Patch William, the main support, had a tough act to follow and entered the stage looking something akin to a Libertines tribute-act, sporting “don’t look back into the sun”-esque military red jackets and the customary skinny jean look from Topman’s finest. They opened with a dull, monotone tune with minimal tune of any sort, a strange choice considering how their set picked up from the moment it finished, and after immediately launching into an Elvis-style rock’n’roll second effort, they never looked back. From the start, they delivered a more conventional indie sound to Chasing Owls, but oddly with a near equal measure of inherently catchy songs to those which went nowhere and seemed to force themselves together, rather than flow. “Lines of Jealousy” signalled the highlight of their set, the creative juices finally flowing with a technically and artistically superb guitar solo, and perhaps enough alone to make it worthwhile looking out for them in years to come.
Athlete’s arrival warranted understandably the largest cheer thus far, although for the acoustic session only frontman Joel Pott and regular bassist Carey Willetts made an appearance. Opening with Superhuman Touch, one of the many from the night that seemed familiar without being clearly recognisable, the number of “die-hards” became clear as many joined in with a song that never reached higher than 71. Despite missing half the band, the line-up worked well, Pott remained on guitar for the entirety of the set, with Willetts interchanging between guitar, keyboard and tambourine. Pott continued his perpetual good humour between any sly hecklers, and interacted with the audience regularly, to give the gig an even further intimate feel, at one point even taking requests over which song should come next. The room was his oyster, and the crowd obediently stamped & clapped in time with “Wild Wolf”, which worked well and helped to include anyone unfamiliar with part of the setlist. Pott is a songwriter inspired from the heart, and both “Ghost” and “Black Swan Song” were clearly heartfelt on the night, the latter, a memoriam of his late grandfather, providing chilling harmonies that brought the best out of the band and setting. Though these couldn’t compare to “Wires”, Pott fittingly performing solo as the room joined in as one, which unsurprisingly received by far the most rapturous applause of the evening. The quality of their performance merited the encore that followed, and “Half Light”, their other top 20 song, was a fitting ending to a superb set.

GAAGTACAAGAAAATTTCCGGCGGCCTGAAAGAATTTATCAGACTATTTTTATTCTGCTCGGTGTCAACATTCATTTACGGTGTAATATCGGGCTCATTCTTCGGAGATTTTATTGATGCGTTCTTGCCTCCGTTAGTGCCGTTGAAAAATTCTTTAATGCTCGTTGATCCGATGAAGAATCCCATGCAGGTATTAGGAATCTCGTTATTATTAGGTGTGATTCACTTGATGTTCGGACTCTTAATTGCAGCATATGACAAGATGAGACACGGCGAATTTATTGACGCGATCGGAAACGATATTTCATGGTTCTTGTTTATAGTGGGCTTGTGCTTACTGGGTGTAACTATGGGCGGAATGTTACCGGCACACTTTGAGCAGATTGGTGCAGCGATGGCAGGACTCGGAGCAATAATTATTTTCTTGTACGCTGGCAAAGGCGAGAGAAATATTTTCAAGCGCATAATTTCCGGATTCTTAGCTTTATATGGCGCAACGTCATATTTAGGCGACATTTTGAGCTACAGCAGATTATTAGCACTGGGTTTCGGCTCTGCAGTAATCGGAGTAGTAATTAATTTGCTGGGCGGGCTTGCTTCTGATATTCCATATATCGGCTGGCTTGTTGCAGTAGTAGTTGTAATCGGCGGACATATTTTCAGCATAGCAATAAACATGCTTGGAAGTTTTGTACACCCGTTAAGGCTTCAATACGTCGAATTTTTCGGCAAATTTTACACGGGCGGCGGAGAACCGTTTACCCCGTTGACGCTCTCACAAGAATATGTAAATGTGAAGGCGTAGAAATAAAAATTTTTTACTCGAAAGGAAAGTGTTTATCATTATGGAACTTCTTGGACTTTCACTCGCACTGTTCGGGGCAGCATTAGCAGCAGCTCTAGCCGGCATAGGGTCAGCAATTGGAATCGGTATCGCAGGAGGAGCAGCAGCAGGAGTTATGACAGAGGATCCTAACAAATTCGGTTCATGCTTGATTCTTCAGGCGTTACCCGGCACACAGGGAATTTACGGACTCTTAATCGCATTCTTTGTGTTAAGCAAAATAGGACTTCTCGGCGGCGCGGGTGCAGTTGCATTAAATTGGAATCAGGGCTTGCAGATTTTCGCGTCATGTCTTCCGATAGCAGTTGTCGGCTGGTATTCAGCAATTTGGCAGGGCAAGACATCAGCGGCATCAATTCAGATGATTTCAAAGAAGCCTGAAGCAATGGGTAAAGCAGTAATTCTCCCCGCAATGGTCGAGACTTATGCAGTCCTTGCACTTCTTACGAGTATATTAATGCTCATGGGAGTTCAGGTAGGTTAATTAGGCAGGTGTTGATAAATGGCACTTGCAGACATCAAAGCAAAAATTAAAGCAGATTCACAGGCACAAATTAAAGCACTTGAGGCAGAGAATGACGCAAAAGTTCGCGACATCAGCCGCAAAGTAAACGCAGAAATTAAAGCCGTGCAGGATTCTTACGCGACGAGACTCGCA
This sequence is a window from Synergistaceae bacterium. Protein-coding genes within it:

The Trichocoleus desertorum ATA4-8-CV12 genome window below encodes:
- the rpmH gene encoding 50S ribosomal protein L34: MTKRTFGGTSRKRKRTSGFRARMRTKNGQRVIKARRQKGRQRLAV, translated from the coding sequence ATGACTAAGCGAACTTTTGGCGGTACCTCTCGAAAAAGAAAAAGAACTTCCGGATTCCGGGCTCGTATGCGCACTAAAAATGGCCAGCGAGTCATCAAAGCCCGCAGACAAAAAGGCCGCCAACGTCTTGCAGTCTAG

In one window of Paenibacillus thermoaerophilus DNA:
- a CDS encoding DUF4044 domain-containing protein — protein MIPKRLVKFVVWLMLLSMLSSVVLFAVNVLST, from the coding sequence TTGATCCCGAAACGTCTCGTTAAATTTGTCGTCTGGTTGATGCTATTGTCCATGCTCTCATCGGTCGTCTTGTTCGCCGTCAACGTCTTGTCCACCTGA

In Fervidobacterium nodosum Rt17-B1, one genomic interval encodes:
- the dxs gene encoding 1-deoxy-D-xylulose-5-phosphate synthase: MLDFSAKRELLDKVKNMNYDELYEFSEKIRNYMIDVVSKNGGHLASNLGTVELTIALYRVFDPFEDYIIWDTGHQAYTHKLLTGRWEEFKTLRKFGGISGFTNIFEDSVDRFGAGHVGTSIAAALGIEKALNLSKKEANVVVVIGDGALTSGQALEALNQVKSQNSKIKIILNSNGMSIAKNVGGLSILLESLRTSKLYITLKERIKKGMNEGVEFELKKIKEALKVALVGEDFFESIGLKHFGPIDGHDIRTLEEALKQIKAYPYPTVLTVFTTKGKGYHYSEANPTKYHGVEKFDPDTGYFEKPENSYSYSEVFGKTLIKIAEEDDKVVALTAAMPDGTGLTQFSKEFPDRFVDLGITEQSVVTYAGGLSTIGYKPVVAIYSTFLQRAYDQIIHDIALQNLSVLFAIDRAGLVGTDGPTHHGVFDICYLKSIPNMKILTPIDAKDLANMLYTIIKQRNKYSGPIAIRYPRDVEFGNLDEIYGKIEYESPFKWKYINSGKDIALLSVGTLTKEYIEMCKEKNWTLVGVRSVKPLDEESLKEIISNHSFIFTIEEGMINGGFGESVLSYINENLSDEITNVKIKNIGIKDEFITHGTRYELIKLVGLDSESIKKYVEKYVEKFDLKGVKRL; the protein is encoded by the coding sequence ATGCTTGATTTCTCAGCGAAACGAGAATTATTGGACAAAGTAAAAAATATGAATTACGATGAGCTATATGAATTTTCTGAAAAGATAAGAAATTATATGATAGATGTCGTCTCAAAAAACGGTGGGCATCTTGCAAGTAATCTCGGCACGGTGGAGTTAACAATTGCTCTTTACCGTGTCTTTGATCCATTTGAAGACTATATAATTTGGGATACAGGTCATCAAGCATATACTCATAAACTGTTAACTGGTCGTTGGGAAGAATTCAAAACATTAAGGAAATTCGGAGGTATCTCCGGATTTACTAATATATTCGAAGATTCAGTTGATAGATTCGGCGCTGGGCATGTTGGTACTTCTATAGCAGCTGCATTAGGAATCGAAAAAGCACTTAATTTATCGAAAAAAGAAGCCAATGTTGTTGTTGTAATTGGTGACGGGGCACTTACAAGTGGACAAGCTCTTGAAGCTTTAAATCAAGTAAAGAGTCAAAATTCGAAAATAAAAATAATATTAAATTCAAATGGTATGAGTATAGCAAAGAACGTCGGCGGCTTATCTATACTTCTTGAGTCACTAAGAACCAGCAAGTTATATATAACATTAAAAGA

Personally, and I suspect along with many others, I went to this gig with the sole intention of seeing Athlete, but left with an appreciation for two very up-and-coming bands I would otherwise have overlooked. I think the latter part of that is not dissimilar to Wanstall’s vision for the Vane Tempest Sessions. As a concept of showcasing bands on the cusp of success it appears a hugely attractive idea, and on all the evidence so far, delivers on it. And any plans for more Mercury Award winners to headline? “I’m confident there’s something in the pipeline.” Watch this space.